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Judy Solomon was beyond irritated when she read in December that Burlesque received Golden Globe nominations because members of the Hollywood Foreign Press Association went on a trip to Las Vegas.
“It wasn’t an HFPA junket!” fumes Solomon, 79, an HFPA member for 56 years who writes for a magazine in Israel. “It was a junket for all international press. We went to interview Cher because we had no other opportunity. We flew in that afternoon, saw the show, interviewed her and left the next morning.”
As the Golden Globes unfold Jan. 16 to huge attention and ratings, the 83 voters behind the hoopla are chagrined by a feeling that they get little respect. Hollywood insiders question their credentials and purpose. Studio publicists who fly them around the world and ply them with gifts often complain about having to keep them happy.
“We have no choice,” one press agent says. “They became a lot more important about 10 or 15 years ago when the grosses from international began to be greater than the domestic take for a lot of movies. Now your campaign isn’t complete without them.”
But HFPA members believe they are unfairly maligned.
“We’re an easy target,” says Jenny Cooney Carrillo, 47, an HFPA member who has covered Hollywood for 21 years for outlets in Australia, New Zealand and the U.K. “We’re foreigners — people have accents. They make fun of them; it’s kind of silly.”
Adds Mike Goodridge, the London-based editor of Screen International and an affiliate HFPA member: “It’s kind of offensive. Each year, there is this incredible apparent xenophobia in some of the attacks from the domestic press, which can be just startling in its ignorance of other countries.”
An HFPA rules overhaul a few years ago limits gifting to items worth less than $100 (though some publicists say there are ways around those rules). Last year, on a junket for the Tobey Maguire starrer Brothers, members were given DVD players, which were returned.
Much of this year’s negative press came in reaction to the nominations given in the musical/comedy category to the pilloried thriller The Tourist and its stars, Angelina Jolie and Johnny Depp. Cynics say the HFPA nominated Jolie and Depp to ensure their attendance at the Globes, but Solomon disagrees.
“I personally loved the film,” she says. “I walked out with a smile. Beautiful locations, beautiful people, beautiful clothes. It was two hours, and I didn’t take it seriously. It was entertainment.”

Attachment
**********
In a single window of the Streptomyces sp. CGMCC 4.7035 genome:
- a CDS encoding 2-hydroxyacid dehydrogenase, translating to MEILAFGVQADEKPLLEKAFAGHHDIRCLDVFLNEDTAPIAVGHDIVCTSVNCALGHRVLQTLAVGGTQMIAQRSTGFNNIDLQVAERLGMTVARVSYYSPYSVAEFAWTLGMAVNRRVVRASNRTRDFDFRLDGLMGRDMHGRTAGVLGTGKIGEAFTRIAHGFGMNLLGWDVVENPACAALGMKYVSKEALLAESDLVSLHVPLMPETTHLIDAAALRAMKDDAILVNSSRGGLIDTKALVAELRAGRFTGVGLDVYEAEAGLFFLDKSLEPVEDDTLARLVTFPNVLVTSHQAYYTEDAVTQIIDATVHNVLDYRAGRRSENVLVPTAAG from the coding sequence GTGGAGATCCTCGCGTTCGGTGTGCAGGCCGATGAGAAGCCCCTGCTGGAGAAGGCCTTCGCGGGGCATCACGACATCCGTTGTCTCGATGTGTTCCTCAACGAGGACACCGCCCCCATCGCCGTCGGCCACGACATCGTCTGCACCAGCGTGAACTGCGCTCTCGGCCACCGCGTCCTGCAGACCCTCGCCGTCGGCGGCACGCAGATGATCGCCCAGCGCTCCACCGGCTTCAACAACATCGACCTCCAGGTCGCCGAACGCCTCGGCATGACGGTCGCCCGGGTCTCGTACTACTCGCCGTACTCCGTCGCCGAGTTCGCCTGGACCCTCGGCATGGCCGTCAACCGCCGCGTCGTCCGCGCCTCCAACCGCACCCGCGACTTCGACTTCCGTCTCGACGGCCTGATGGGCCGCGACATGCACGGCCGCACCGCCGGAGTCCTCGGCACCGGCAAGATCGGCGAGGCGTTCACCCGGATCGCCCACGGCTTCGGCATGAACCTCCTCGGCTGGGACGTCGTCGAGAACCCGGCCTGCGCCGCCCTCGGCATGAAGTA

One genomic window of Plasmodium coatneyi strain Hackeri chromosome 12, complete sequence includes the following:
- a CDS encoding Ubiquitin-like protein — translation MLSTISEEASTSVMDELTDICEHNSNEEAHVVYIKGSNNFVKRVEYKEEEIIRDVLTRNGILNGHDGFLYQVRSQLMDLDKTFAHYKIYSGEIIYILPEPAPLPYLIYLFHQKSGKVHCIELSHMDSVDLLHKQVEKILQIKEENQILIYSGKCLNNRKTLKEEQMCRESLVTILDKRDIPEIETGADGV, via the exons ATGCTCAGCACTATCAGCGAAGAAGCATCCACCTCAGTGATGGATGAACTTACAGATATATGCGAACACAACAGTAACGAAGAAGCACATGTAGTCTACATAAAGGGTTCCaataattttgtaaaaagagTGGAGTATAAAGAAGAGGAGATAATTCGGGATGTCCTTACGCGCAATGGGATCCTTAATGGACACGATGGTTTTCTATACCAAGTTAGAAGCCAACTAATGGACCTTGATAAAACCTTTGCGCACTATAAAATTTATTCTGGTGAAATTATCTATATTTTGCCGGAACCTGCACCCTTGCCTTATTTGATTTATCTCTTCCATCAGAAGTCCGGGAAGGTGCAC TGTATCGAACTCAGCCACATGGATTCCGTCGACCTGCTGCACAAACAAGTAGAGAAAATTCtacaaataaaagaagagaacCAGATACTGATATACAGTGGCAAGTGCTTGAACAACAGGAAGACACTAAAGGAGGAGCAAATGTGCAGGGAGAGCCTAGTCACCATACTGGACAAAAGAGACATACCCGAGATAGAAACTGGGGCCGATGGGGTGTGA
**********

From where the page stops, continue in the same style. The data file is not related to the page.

The HFPA admits no more than five new members each year. Two got in last year. “You read the Hollywood Foreign Press is composed of a bunch of waiters, which is a lot of nonsense,” says Philip Berk, 77, a 33-year HFPA member in his eighth and final term as president.
But not all members are full-time journalists. Russian Alexander Nevsky, a member since 2002, is a bodybuilder, actor and producer as well as a writer. “I absolutely consider myself a real journalist,” he says. “More than 400 of my articles and interviews have been published in Russia and ex-USSR during my nine years at HFPA.”
What gives the HFPA its juice is the Globes, which drew 17 million viewers in the U.S. on NBC last year and millions more worldwide. That clout gets members invited to hundreds of screenings annually, and they organize 45-minute news conferences open only to HFPA members for about 150 movies a year and many TV shows.
The HFPA receives more than $3 million a year from its Globes TV contract, and it has a nest egg of about $19 million. As president, Berk receives $5,000 a month plus Globes compensation for a total of about $72,000 in 2009, according to a federal tax filing. Board members make about $10,000 annually.
In many ways, the HFPA is at a crossroads. Berk and Solomon know their era is ending while the Globes show is more important than ever. For the first time, the HFPA is looking for an executive director to provide leadership and continuity.
Members also must work out the relationship with Dick Clark Prods., which has produced the show since 1983. In December, the HFPA filed a breach-of-contract suit that charged DCP with taking excessive expenses and negotiating a new TV deal with NBC without its consultation.
The 10-year NBC deal ends Jan 17. Globes voters might be sure of their taste, but the future of their big event remains uncertain.
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